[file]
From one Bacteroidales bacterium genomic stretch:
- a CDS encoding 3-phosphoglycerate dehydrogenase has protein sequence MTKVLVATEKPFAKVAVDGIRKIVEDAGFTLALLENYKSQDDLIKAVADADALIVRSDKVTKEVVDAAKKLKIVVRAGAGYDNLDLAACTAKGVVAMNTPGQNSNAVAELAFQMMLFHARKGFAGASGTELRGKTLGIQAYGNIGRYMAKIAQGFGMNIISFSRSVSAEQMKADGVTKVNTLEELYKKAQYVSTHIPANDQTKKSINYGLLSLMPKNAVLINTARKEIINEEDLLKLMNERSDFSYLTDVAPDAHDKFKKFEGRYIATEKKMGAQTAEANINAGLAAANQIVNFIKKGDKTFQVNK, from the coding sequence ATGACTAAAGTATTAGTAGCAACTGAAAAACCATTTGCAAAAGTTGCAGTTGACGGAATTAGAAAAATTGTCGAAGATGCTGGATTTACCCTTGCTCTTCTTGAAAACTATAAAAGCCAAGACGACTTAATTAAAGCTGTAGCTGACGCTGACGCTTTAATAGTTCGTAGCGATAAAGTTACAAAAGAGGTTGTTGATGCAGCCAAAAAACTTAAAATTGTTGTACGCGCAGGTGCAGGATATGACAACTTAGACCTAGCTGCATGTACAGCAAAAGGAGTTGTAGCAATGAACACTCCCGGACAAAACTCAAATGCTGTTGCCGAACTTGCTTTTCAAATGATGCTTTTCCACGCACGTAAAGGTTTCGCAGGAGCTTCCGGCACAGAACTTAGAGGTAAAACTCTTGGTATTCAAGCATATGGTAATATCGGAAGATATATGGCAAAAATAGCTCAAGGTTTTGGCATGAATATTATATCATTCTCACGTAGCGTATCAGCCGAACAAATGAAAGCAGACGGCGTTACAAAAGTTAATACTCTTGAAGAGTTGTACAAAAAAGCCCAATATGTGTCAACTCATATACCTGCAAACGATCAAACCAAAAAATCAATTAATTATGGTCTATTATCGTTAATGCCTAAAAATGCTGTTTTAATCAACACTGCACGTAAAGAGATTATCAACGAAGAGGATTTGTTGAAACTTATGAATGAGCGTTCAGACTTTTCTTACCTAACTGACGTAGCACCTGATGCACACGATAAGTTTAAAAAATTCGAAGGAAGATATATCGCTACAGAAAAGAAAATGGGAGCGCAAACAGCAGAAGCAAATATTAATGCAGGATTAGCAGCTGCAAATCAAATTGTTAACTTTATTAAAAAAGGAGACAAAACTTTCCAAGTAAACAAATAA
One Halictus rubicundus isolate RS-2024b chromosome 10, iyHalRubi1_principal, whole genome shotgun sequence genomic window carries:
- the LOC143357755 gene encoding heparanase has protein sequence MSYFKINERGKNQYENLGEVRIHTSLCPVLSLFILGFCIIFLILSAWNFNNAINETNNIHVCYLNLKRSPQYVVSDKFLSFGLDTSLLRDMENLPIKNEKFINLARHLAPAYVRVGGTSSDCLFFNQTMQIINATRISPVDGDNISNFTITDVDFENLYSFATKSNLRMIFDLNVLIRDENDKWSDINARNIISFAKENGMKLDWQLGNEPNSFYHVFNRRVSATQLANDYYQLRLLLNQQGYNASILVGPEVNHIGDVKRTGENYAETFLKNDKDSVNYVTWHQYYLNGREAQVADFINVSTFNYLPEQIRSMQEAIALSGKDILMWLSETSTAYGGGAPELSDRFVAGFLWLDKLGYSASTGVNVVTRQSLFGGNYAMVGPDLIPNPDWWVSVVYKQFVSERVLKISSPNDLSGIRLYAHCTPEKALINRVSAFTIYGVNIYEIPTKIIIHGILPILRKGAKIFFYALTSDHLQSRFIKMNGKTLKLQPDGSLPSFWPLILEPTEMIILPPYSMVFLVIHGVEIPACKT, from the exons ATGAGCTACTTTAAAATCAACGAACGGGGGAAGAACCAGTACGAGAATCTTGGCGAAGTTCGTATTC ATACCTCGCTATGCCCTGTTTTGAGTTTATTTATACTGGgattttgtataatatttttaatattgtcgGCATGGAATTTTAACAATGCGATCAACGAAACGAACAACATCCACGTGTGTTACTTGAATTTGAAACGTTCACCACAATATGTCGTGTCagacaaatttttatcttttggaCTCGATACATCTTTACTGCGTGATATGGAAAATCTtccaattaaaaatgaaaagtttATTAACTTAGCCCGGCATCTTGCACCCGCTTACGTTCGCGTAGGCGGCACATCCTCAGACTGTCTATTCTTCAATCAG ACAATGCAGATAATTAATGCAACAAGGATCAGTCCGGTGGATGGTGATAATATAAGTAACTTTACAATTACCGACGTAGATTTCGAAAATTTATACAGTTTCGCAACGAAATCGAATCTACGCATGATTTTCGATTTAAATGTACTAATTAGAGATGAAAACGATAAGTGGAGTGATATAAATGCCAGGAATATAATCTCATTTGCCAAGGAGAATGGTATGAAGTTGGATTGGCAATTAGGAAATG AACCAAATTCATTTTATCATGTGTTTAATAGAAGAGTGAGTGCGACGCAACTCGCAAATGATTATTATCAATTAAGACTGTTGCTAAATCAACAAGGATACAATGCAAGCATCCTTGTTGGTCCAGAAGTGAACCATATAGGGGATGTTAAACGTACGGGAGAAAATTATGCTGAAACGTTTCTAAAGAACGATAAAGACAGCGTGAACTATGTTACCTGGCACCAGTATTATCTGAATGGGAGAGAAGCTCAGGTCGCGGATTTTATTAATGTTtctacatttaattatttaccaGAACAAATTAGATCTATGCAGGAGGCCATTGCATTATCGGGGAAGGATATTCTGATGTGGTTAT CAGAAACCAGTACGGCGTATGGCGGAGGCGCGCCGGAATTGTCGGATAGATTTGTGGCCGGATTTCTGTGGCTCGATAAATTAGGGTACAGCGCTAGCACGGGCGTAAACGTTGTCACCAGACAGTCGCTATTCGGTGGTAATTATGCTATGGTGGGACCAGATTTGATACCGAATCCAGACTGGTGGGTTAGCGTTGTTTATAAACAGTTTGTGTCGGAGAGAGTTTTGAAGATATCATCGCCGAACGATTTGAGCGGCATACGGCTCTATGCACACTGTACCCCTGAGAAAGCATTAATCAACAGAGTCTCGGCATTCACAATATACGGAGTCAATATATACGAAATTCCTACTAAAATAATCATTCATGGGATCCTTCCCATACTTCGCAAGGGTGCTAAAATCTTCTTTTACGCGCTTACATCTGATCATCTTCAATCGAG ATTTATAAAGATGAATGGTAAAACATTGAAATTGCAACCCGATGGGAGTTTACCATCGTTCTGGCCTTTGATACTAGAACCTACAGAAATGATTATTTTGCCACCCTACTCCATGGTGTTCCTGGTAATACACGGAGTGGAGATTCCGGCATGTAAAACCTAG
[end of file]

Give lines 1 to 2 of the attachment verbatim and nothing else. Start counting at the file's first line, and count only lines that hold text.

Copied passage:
From one Bacteroidales bacterium genomic stretch:
- a CDS encoding 3-phosphoglycerate dehydrogenase has protein sequence MTKVLVATEKPFAKVAVDGIRKIVEDAGFTLALLENYKSQDDLIKAVADADALIVRSDKVTKEVVDAAKKLKIVVRAGAGYDNLDLAACTAKGVVAMNTPGQNSNAVAELAFQMMLFHARKGFAGASGTELRGKTLGIQAYGNIGRYMAKIAQGFGMNIISFSRSVSAEQMKADGVTKVNTLEELYKKAQYVSTHIPANDQTKKSINYGLLSLMPKNAVLINTARKEIINEEDLLKLMNERSDFSYLTDVAPDAHDKFKKFEGRYIATEKKMGAQTAEANINAGLAAANQIVNFIKKGDKTFQVNK, from the coding sequence ATGACTAAAGTATTAGTAGCAACTGAAAAACCATTTGCAAAAGTTGCAGTTGACGGAATTAGAAAAATTGTCGAAGATGCTGGATTTACCCTTGCTCTTCTTGAAAACTATAAAAGCCAAGACGACTTAATTAAAGCTGTAGCTGACGCTGACGCTTTAATAGTTCGTAGCGATAAAGTTACAAAAGAGGTTGTTGATGCAGCCAAAAAACTTAAAATTGTTGTACGCGCAGGTGCAGGATATGACAACTTAGACCTAGCTGCATGTACAGCAAAAGGAGTTGTAGCAATGAACACTCCCGGACAAAACTCAAATGCTGTTGCCGAACTTGCTTTTCAAATGATGCTTTTCCACGCACGTAAAGGTTTCGCAGGAGCTTCCGGCACAGAACTTAGAGGTAAAACTCTTGGTATTCAAGCATATGGTAATATCGGAAGATATATGGCAAAAATAGCTCAAGGTTTTGGCATGAATATTATATCATTCTCACGTAGCGTATCAGCCGAACAAATGAAAGCAGACGGCGTTACAAAAGTTAATACTCTTGAAGAGTTGTACAAAAAAGCCCAATATGTGTCAACTCATATACCTGCAAACGATCAAACCAAAAAATCAATTAATTATGGTCTATTATCGTTAATGCCTAAAAATGCTGTTTTAATCAACACTGCACGTAAAGAGATTATCAACGAAGAGGATTTGTTGAAACTTATGAATGAGCGTTCAGACTTTTCTTACCTAACTGACGTAGCACCTGATGCACACGATAAGTTTAAAAAATTCGAAGGAAGATATATCGCTACAGAAAAGAAAATGGGAGCGCAAACAGCAGAAGCAAATATTAATGCAGGATTAGCAGCTGCAAATCAAATTGTTAACTTTATTAAAAAAGGAGACAAAACTTTCCAAGTAAACAAATAA